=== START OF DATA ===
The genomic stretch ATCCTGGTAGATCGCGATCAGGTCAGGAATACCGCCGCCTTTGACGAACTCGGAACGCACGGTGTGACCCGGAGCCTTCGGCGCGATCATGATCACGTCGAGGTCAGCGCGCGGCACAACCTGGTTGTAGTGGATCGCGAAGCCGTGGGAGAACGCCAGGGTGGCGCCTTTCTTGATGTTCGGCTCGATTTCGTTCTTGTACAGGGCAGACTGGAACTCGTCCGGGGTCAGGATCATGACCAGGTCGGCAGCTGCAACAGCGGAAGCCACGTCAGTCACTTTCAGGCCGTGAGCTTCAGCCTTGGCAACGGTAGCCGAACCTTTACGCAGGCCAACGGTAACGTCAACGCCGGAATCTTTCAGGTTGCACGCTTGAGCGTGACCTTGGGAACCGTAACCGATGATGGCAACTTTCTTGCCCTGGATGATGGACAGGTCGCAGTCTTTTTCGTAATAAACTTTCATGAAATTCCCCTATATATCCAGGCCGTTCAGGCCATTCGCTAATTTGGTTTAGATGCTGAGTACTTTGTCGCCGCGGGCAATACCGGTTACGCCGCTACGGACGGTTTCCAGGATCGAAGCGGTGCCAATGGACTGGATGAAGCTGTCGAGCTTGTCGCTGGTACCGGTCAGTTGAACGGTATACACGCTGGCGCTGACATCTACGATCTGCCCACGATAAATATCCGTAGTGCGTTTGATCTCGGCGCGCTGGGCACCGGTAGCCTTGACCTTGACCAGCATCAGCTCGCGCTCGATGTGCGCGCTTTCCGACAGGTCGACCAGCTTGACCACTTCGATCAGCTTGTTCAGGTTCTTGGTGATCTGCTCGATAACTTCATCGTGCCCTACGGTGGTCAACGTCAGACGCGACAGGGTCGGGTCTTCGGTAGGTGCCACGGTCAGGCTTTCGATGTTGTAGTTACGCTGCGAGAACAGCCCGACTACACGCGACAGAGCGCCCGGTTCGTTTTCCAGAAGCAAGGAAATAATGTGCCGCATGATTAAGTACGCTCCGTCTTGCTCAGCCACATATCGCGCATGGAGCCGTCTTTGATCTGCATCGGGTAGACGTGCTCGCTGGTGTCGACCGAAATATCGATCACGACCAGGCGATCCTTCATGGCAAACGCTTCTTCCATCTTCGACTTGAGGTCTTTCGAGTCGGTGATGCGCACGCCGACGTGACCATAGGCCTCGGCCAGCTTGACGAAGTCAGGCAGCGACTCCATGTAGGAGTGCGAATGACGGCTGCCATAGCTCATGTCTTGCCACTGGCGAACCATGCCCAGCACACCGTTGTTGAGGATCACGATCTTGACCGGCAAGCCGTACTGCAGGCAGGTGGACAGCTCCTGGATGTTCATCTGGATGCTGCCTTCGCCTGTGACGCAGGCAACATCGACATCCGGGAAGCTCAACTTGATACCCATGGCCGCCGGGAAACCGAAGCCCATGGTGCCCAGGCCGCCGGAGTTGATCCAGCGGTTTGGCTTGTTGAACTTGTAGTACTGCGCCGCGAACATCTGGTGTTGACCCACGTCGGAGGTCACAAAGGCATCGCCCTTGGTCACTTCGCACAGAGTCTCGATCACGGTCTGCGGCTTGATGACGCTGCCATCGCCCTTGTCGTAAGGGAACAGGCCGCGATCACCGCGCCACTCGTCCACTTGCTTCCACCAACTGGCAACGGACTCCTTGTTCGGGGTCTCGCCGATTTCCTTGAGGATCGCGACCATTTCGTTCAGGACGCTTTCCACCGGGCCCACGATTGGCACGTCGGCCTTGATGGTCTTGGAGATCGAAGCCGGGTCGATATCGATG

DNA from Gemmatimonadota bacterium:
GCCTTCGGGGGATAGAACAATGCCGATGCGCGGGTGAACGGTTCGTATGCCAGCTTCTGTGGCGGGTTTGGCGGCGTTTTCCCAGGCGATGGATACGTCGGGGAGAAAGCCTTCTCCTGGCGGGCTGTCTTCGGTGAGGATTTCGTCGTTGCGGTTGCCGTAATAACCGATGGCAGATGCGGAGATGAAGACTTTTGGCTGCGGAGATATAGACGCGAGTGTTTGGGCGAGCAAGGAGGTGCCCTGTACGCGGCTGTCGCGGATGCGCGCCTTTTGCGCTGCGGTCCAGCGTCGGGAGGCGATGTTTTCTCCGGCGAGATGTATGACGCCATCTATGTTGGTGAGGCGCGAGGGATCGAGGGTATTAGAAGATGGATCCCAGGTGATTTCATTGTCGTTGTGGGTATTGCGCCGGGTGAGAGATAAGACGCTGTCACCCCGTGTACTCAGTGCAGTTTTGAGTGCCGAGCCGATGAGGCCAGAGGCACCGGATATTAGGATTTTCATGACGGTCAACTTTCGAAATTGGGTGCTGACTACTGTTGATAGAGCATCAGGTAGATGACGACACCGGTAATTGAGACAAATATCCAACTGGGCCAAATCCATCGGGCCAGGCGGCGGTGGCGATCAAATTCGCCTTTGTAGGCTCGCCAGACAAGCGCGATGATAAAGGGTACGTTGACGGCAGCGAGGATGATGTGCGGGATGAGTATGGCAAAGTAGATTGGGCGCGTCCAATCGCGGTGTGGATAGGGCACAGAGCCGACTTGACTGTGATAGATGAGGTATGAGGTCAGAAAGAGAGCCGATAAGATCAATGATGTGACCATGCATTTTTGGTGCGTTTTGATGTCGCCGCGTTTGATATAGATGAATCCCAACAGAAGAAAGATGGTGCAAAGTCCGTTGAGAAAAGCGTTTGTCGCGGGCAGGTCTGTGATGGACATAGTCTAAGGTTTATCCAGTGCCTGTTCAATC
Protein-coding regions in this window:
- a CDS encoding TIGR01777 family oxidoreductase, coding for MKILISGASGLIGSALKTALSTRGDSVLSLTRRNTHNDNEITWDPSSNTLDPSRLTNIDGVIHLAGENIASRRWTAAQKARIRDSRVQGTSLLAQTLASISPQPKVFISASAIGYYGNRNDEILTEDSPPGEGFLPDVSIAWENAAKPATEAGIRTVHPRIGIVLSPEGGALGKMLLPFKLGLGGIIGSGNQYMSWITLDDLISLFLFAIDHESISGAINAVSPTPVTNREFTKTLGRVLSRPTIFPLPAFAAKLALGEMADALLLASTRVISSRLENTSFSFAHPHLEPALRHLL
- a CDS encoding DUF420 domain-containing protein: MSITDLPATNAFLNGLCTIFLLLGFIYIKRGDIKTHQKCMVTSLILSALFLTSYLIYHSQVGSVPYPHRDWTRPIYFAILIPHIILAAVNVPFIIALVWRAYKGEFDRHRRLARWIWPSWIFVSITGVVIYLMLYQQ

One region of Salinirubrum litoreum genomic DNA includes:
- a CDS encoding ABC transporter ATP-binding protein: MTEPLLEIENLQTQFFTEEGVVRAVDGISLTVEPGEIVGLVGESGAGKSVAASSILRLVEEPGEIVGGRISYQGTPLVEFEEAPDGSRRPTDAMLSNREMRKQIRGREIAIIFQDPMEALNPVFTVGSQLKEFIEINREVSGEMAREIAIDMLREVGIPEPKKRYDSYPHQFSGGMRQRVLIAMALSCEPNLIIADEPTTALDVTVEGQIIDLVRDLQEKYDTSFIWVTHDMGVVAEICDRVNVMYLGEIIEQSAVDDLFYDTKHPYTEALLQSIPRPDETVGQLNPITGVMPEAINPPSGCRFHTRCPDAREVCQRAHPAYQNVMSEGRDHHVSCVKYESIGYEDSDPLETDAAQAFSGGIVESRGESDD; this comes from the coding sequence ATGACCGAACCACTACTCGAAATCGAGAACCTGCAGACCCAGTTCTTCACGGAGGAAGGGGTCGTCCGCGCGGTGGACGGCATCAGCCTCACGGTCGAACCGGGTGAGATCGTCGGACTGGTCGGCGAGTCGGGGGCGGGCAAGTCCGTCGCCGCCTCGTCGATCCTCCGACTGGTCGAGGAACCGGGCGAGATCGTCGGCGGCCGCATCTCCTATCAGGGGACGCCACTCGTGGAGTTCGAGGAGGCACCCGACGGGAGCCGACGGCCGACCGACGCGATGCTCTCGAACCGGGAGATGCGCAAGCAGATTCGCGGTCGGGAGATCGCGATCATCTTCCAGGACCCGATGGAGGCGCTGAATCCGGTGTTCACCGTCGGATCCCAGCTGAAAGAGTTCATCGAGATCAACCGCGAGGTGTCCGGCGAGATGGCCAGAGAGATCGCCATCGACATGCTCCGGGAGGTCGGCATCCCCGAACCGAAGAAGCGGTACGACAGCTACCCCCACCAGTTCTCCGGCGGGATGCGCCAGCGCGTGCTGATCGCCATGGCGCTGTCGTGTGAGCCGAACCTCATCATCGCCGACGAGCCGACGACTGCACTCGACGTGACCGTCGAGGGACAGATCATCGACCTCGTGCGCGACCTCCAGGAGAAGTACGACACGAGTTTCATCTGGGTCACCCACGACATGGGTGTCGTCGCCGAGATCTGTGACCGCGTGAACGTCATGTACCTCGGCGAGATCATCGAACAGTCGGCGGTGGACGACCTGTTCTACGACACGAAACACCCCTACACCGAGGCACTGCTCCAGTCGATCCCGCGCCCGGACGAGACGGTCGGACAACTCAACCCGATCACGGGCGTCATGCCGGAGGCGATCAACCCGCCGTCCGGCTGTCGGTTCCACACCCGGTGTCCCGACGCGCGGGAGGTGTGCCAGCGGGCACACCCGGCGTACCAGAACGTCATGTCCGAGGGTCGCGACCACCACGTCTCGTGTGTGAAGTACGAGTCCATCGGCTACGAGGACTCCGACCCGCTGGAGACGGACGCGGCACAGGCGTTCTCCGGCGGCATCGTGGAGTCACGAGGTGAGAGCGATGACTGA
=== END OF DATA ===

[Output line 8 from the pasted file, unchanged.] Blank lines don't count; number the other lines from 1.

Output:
- a CDS encoding ABC transporter ATP-binding protein: MTEPLLEIENLQTQFFTEEGVVRAVDGISLTVEPGEIVGLVGESGAGKSVAASSILRLVEEPGEIVGGRISYQGTPLVEFEEAPDGSRRPTDAMLSNREMRKQIRGREIAIIFQDPMEALNPVFTVGSQLKEFIEINREVSGEMAREIAIDMLREVGIPEPKKRYDSYPHQFSGGMRQRVLIAMALSCEPNLIIADEPTTALDVTVEGQIIDLVRDLQEKYDTSFIWVTHDMGVVAEICDRVNVMYLGEIIEQSAVDDLFYDTKHPYTEALLQSIPRPDETVGQLNPITGVMPEAINPPSGCRFHTRCPDAREVCQRAHPAYQNVMSEGRDHHVSCVKYESIGYEDSDPLETDAAQAFSGGIVESRGESDD; this comes from the coding sequence ATGACCGAACCACTACTCGAAATCGAGAACCTGCAGACCCAGTTCTTCACGGAGGAAGGGGTCGTCCGCGCGGTGGACGGCATCAGCCTCACGGTCGAACCGGGTGAGATCGTCGGACTGGTCGGCGAGTCGGGGGCGGGCAAGTCCGTCGCCGCCTCGTCGATCCTCCGACTGGTCGAGGAACCGGGCGAGATCGTCGGCGGCCGCATCTCCTATCAGGGGACGCCACTCGTGGAGTTCGAGGAGGCACCCGACGGGAGCCGACGGCCGACCGACGCGATGCTCTCGAACCGGGAGATGCGCAAGCAGATTCGCGGTCGGGAGATCGCGATCATCTTCCAGGACCCGATGGAGGCGCTGAATCCGGTGTTCACCGTCGGATCCCAGCTGAAAGAGTTCATCGAGATCAACCGCGAGGTGTCCGGCGAGATGGCCAGAGAGATCGCCATCGACATGCTCCGGGAGGTCGGCATCCCCGAACCGAAGAAGCGGTACGACAGCTACCCCCACCAGTTCTCCGGCGGGATGCGCCAGCGCGTGCTGATCGCCATGGCGCTGTCGTGTGAGCCGAACCTCATCATCGCCGACGAGCCGACGACTGCACTCGACGTGACCGTCGAGGGACAGATCATCGACCTCGTGCGCGACCTCCAGGAGAAGTACGACACGAGTTTCATCTGGGTCACCCACGACATGGGTGTCGTCGCCGAGATCTGTGACCGCGTGAACGTCATGTACCTCGGCGAGATCATCGAACAGTCGGCGGTGGACGACCTGTTCTACGACACGAAACACCCCTACACCGAGGCACTGCTCCAGTCGATCCCGCGCCCGGACGAGACGGTCGGACAACTCAACCCGATCACGGGCGTCATGCCGGAGGCGATCAACCCGCCGTCCGGCTGTCGGTTCCACACCCGGTGTCCCGACGCGCGGGAGGTGTGCCAGCGGGCACACCCGGCGTACCAGAACGTCATGTCCGAGGGTCGCGACCACCACGTCTCGTGTGTGAAGTACGAGTCCATCGGCTACGAGGACTCCGACCCGCTGGAGACGGACGCGGCACAGGCGTTCTCCGGCGGCATCGTGGAGTCACGAGGTGAGAGCGATGACTGA